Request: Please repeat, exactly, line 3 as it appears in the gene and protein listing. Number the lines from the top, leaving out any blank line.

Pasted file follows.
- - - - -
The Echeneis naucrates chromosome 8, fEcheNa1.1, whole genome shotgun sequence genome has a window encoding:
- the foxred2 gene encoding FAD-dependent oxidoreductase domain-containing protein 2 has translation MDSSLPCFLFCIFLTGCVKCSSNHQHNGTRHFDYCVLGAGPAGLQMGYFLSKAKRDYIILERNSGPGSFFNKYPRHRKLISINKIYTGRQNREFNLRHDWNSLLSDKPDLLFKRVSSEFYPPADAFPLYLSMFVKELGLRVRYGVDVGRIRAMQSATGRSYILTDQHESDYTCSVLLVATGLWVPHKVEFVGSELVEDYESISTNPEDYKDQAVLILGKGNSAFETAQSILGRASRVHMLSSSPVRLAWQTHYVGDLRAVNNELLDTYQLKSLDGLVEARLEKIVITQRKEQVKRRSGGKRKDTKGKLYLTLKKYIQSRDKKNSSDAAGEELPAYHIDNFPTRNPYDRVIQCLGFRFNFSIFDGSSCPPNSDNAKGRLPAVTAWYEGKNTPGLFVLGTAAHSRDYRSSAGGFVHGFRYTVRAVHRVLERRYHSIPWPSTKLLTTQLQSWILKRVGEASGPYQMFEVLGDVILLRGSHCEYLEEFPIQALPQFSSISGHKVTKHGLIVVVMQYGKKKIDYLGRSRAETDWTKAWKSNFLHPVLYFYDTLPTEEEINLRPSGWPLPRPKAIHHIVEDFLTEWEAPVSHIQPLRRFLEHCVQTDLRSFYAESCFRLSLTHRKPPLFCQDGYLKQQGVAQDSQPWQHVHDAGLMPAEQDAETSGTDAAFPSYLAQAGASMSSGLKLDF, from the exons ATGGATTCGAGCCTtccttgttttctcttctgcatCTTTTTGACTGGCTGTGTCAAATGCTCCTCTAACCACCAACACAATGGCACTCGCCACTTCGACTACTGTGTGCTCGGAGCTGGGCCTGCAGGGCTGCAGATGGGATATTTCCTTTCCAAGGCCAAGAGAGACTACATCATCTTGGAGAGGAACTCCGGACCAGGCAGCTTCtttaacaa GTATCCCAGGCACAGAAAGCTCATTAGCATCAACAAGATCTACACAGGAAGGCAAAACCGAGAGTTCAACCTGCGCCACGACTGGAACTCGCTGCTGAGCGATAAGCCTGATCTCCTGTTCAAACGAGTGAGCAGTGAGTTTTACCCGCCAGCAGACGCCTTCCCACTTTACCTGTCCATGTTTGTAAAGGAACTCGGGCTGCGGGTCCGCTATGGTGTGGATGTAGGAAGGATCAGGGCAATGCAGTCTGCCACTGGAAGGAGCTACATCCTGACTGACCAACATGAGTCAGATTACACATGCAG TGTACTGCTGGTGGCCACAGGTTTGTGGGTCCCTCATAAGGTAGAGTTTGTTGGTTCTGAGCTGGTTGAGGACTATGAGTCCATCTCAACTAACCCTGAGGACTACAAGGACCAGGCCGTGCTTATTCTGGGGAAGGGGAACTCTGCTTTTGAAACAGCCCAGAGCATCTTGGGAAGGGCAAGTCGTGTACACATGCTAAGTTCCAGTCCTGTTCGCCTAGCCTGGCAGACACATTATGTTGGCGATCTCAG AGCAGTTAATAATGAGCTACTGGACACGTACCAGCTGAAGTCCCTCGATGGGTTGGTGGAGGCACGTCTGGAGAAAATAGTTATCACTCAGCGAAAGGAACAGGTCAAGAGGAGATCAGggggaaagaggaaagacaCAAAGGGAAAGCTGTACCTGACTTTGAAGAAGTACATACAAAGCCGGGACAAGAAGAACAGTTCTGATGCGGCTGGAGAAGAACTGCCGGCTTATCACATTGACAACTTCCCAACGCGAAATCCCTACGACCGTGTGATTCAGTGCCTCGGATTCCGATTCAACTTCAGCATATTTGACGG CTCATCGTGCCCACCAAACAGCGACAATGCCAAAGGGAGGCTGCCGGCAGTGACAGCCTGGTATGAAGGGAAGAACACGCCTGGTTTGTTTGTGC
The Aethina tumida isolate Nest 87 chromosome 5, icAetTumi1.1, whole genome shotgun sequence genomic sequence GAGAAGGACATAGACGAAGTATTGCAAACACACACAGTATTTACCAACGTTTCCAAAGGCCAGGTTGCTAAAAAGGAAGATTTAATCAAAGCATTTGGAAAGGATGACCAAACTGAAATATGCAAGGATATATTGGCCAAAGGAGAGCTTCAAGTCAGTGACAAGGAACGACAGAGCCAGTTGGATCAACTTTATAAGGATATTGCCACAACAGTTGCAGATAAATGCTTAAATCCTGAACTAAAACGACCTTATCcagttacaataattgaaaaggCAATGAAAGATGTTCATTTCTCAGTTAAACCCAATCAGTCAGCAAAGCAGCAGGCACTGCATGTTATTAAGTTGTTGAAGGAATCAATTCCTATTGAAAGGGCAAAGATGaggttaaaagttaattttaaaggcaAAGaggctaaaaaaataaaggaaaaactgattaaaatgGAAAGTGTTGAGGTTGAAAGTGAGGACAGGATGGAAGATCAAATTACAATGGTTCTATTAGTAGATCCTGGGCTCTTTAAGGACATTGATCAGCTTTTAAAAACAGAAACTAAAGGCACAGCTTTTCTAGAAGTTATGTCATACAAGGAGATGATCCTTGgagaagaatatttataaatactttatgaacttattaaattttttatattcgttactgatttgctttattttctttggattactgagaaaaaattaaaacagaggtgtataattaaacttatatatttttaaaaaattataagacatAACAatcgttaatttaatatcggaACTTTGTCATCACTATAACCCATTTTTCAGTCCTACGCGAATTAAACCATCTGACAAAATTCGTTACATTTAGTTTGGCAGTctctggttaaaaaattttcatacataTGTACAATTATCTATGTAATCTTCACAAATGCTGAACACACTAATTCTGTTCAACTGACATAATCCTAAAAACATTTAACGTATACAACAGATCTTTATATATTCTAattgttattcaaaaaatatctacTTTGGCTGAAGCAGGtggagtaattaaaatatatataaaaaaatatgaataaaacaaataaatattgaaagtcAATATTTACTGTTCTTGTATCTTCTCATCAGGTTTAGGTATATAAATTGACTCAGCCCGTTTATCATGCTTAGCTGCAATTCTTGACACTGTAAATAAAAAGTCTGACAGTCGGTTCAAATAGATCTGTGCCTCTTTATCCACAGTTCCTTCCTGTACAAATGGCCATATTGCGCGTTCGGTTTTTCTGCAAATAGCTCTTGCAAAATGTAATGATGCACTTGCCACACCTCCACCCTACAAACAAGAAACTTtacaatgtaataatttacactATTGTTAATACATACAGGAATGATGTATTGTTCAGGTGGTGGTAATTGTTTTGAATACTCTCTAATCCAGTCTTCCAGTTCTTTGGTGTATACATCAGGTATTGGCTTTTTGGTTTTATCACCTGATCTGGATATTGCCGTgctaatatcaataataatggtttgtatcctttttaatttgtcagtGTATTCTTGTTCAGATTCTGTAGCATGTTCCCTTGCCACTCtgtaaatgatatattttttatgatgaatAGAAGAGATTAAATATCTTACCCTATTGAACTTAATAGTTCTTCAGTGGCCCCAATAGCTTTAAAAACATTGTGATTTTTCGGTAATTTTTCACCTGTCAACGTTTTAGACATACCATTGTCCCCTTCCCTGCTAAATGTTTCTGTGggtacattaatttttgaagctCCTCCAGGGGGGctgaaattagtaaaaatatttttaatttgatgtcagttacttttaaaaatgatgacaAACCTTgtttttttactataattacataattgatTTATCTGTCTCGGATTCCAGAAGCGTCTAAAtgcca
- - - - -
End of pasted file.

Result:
The Aethina tumida isolate Nest 87 chromosome 5, icAetTumi1.1, whole genome shotgun sequence genomic sequence GAGAAGGACATAGACGAAGTATTGCAAACACACACAGTATTTACCAACGTTTCCAAAGGCCAGGTTGCTAAAAAGGAAGATTTAATCAAAGCATTTGGAAAGGATGACCAAACTGAAATATGCAAGGATATATTGGCCAAAGGAGAGCTTCAAGTCAGTGACAAGGAACGACAGAGCCAGTTGGATCAACTTTATAAGGATATTGCCACAACAGTTGCAGATAAATGCTTAAATCCTGAACTAAAACGACCTTATCcagttacaataattgaaaaggCAATGAAAGATGTTCATTTCTCAGTTAAACCCAATCAGTCAGCAAAGCAGCAGGCACTGCATGTTATTAAGTTGTTGAAGGAATCAATTCCTATTGAAAGGGCAAAGATGaggttaaaagttaattttaaaggcaAAGaggctaaaaaaataaaggaaaaactgattaaaatgGAAAGTGTTGAGGTTGAAAGTGAGGACAGGATGGAAGATCAAATTACAATGGTTCTATTAGTAGATCCTGGGCTCTTTAAGGACATTGATCAGCTTTTAAAAACAGAAACTAAAGGCACAGCTTTTCTAGAAGTTATGTCATACAAGGAGATGATCCTTGgagaagaatatttataaatactttatgaacttattaaattttttatattcgttactgatttgctttattttctttggattactgagaaaaaattaaaacagaggtgtataattaaacttatatatttttaaaaaattataagacatAACAatcgttaatttaatatcggaACTTTGTCATCACTATAACCCATTTTTCAGTCCTACGCGAATTAAACCATCTGACAAAATTCGTTACATTTAGTTTGGCAGTctctggttaaaaaattttcatacataTGTACAATTATCTATGTAATCTTCACAAATGCTGAACACACTAATTCTGTTCAACTGACATAATCCTAAAAACATTTAACGTATACAACAGATCTTTATATATTCTAattgttattcaaaaaatatctacTTTGGCTGAAGCAGGtggagtaattaaaatatatataaaaaaatatgaataaaacaaataaatattgaaagtcAATATTTACTGTTCTTGTATCTTCTCATCAGGTTTAGGTATATAAATTGACTCAGCCCGTTTATCATGCTTAGCTGCAATTCTTGACACTGTAAATAAAAAGTCTGACAGTCGGTTCAAATAGATCTGTGCCTCTTTATCCACAGTTCCTTCCTGTACAAATGGCCATATTGCGCGTTCGGTTTTTCTGCAAATAGCTCTTGCAAAATGTAATGATGCACTTGCCACACCTCCACCCTACAAACAAGAAACTTtacaatgtaataatttacactATTGTTAATACATACAGGAATGATGTATTGTTCAGGTGGTGGTAATTGTTTTGAATACTCTCTAATCCAGTCTTCCAGTTCTTTGGTGTATACATCAGGTATTGGCTTTTTGGTTTTATCACCTGATCTGGATATTGCCGTgctaatatcaataataatggtttgtatcctttttaatttgtcagtGTATTCTTGTTCAGATTCTGTAGCATGTTCCCTTGCCACTCtgtaaatgatatattttttatgatgaatAGAAGAGATTAAATATCTTACCCTATTGAACTTAATAGTTCTTCAGTGGCCCCAATAGCTTTAAAAACATTGTGATTTTTCGGTAATTTTTCACCTGTCAACGTTTTAGACATACCATTGTCCCCTTCCCTGCTAAATGTTTCTGTGggtacattaatttttgaagctCCTCCAGGGGGGctgaaattagtaaaaatatttttaatttgatgtcagttacttttaaaaatgatgacaAACCTTgtttttttactataattacataattgatTTATCTGTCTCGGATTCCAGAAGCGTCTAAAtgcca